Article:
- Laura Peppers, Whatever Works
Say "no" to the energy drinks
So at the beginning leg of the Film festival my two sisters bring me a "care package" filled with frappuccinos and some 5 hour energy knockoffs. I went the first night without any but the second night I after I had finished the frappuccinos I tried the energy shots. Went all night, but then comes Sunday morning and I feel sick to my stomach, and throw up.
Coincidentally after the festival I go grocery shopping at the local store. I happen apon a cart marked 50c, and in it is the exact same energy drinks. All on sale because they are outdated.
- Micah Haworth, MicahMedia Productions
A great time!
This is my third summer working on a film for the festival. Every year becomes more and more enjoyable, and we get a little better at meeting the challenge of completing a film in 48 hours.
This year we decided we would used only mobile devices to film our movie. This was a challenge at first, as battery levels and video resolution was definitely not ideal. In the end it was a way to keep everyone involved and provided 4-5 different angles for a scene.
The mobile devices did not prove to be the most challenging part of our shoot, that would go to the mosquitos. We filmed out in the woods and there were clouds of mosquitos that descended down on us. By the end of the day we were covered in bites, and are still scratching our wounds today.
For me, this is always a good experience for stepping away from my busy life to work on a short-term creative project with an amazing group of people.
- Andy McGuire, Bold Entertainment
An Excellent Adventure!
We ventured to Des Moines to make a movie in 48 Hours. Not having much of a connection to the city we were a bit concerned about finding locations and making a movie happen, but when we drew horror from the hat we knew everything would be just fine. Finding new and inventive ways to do people in is the lifeblood of our podcast work on The Watson Files and this, though a different sort of murder and mayhem, turned out to be an excellent experience.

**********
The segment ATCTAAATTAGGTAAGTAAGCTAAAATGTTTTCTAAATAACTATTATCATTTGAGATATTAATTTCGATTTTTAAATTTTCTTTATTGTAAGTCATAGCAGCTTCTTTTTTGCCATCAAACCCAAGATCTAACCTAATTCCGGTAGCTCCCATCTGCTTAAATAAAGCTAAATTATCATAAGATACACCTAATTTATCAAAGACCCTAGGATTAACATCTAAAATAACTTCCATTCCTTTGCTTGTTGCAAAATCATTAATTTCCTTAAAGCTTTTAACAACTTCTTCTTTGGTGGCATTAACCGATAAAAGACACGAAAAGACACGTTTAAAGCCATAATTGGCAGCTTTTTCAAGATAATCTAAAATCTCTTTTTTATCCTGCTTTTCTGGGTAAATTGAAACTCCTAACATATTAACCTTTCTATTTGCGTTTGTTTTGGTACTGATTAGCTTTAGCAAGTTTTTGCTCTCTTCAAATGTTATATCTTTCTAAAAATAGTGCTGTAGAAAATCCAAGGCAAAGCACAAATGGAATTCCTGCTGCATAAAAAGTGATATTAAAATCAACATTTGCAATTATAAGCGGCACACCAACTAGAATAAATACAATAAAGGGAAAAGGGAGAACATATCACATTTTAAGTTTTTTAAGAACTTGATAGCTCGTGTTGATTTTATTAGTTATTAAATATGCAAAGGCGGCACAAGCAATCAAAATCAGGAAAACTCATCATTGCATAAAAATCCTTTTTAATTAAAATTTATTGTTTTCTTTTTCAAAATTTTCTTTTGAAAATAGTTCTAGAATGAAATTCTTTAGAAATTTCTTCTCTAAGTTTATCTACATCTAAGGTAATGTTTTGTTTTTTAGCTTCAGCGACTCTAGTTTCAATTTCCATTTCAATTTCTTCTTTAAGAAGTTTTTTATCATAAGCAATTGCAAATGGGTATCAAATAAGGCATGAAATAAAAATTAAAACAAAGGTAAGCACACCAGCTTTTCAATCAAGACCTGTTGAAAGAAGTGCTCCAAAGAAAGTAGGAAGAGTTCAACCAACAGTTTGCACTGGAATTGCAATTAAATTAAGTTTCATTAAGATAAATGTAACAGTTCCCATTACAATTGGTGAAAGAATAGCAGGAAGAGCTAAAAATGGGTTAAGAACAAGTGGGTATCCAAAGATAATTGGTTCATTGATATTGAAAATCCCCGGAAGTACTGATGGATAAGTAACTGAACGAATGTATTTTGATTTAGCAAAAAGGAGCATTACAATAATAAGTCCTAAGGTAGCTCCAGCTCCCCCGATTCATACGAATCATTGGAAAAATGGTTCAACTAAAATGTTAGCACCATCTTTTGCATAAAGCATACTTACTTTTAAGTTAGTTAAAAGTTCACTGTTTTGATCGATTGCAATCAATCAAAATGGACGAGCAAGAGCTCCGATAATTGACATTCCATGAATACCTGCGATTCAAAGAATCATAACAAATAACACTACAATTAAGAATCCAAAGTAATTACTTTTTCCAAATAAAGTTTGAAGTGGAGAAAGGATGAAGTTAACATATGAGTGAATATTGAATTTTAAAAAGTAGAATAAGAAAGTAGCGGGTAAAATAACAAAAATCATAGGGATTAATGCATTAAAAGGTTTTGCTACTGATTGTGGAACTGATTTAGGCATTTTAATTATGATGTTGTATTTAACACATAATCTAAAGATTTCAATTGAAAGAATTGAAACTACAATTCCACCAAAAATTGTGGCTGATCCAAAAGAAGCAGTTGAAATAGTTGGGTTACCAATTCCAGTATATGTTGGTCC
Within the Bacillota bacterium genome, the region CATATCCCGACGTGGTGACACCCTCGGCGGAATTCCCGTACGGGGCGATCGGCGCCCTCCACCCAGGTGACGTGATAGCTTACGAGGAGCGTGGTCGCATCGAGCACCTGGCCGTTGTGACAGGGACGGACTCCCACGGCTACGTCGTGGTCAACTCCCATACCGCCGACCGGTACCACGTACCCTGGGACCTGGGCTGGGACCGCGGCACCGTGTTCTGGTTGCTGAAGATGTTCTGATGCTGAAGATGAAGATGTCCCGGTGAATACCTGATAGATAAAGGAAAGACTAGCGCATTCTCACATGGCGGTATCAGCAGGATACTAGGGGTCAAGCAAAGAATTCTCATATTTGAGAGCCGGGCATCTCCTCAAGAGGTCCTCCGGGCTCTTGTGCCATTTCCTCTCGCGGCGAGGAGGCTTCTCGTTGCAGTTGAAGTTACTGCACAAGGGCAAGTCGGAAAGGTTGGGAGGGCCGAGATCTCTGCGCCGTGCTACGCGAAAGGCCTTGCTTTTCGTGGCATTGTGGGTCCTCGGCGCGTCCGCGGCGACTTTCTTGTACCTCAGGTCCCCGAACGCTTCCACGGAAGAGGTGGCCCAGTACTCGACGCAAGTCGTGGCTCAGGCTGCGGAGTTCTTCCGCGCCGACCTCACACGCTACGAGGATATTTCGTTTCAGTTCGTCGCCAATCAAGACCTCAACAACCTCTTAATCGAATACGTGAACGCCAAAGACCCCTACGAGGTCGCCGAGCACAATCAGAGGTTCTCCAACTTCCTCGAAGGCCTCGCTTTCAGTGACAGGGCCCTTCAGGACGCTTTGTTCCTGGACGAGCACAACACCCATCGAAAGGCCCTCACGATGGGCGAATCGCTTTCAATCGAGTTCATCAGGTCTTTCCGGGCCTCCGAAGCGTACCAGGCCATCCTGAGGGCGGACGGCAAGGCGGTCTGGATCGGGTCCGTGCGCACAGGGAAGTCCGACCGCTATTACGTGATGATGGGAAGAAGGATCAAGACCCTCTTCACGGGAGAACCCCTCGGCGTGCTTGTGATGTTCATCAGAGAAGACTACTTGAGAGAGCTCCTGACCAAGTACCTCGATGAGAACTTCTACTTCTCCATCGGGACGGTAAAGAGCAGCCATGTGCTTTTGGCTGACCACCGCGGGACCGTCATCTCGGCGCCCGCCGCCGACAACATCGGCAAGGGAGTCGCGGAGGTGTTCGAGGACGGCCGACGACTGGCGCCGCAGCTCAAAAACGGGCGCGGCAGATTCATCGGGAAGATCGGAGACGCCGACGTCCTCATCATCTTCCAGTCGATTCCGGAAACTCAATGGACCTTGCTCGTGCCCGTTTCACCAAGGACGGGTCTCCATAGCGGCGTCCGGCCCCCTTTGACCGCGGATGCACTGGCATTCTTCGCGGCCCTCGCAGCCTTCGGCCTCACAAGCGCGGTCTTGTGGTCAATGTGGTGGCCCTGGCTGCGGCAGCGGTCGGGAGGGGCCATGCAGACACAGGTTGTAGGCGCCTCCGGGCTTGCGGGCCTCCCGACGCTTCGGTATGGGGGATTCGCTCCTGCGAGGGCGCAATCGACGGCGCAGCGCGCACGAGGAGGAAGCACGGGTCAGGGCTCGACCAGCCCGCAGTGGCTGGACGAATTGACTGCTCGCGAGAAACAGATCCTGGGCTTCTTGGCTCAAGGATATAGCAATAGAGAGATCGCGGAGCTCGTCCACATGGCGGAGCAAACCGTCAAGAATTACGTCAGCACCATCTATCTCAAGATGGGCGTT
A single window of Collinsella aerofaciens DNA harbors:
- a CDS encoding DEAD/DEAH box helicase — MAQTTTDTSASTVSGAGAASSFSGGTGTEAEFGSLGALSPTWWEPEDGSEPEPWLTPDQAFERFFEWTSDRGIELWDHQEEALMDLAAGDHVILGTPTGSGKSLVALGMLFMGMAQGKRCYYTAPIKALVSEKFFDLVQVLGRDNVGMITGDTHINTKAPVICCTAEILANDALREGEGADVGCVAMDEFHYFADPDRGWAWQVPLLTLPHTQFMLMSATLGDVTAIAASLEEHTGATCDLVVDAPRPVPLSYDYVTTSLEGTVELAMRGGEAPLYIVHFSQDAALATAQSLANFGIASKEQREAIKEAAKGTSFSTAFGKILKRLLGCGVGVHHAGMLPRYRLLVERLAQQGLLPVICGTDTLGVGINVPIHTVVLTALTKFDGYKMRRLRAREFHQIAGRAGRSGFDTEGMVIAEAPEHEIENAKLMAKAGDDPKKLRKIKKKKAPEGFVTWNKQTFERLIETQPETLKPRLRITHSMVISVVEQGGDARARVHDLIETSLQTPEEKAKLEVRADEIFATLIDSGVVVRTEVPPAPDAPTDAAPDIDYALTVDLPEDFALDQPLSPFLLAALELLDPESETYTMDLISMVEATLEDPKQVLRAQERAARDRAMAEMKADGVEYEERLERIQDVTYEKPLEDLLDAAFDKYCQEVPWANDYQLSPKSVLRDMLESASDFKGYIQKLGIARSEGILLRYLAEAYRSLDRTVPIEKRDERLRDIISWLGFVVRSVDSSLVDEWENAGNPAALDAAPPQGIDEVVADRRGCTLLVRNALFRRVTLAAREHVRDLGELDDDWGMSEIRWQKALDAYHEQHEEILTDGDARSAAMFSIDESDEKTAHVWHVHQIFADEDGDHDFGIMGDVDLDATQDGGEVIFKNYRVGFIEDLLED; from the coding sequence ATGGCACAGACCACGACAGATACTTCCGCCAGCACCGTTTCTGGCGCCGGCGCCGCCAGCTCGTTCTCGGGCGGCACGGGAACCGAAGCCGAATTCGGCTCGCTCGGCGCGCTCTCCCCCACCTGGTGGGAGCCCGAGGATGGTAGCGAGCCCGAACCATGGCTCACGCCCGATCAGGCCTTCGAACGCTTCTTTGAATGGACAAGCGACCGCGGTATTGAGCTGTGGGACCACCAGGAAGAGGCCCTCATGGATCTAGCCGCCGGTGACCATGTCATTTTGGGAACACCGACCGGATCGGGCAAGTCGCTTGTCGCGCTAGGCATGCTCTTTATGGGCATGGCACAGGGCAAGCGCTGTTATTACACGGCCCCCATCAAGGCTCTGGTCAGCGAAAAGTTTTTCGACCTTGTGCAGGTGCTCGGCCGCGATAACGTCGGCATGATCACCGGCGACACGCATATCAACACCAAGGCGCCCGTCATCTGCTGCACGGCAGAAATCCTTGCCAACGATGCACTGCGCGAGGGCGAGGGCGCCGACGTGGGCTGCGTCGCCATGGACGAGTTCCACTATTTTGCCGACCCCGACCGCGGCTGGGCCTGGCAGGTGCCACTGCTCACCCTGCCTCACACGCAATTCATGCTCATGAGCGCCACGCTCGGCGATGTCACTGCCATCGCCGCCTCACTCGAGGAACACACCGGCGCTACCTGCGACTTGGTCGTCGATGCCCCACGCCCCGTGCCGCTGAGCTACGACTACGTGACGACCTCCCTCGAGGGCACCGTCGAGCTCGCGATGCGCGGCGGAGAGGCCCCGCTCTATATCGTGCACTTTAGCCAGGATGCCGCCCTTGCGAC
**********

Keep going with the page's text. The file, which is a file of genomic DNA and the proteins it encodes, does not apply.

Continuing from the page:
After the kickoff event we decided that we should eat something useful and so, and because, you know, horror, we tried to go to Zombie Burger. That didn’t work out so we made our way to The Cheesecake Factory and tucked in whilst attempting to conjure the perfect blend of fear and evil that would make our movie great.
One of our executive producers loves to talk about us to anyone that will listen and the chipper young lady who took us to our table was no exception. As soon as she mentioned that she was in school for theatrical things he was quickly chatting about what we’d come to town to do and, in short order, we had recruited the girl to join us for filming the next day (What luck! She was fantastic and died like a hero, but only after she checked us out online to make sure we weren’t, you know, actually going to kill her!)
We went back to our hotel and hammered out our script and by midnight had created a good foundation for our upcoming day of filming.
The next day we had our traditional breakfast at Max’s Diner in Altoona, got our props scooped up from Wal-Mart and headed off to the somewhat distant home of our director’s sister. The Doud family was great. They didn’t really know what they were getting themselves into, but they let us take over their house, get blood everywhere and generally be bother for longer than we had planned. Thanks very much to them for making our film possible!
When we wrapped up filming we tried for Zombie Burger again (man that place is always packed), but ended up at Americana enjoying some really great cuisine and then retired back to the hotel room to finish editing (having done a great deal whilst filming which was a lifesaving decision). I stayed up late into the night going through the clips and selecting the best angles and sound to tell our tale and by morning I’d cut together the film. Still there was music and sound effects to be added, but it was time to check out of the hotel. This is where the real trouble began.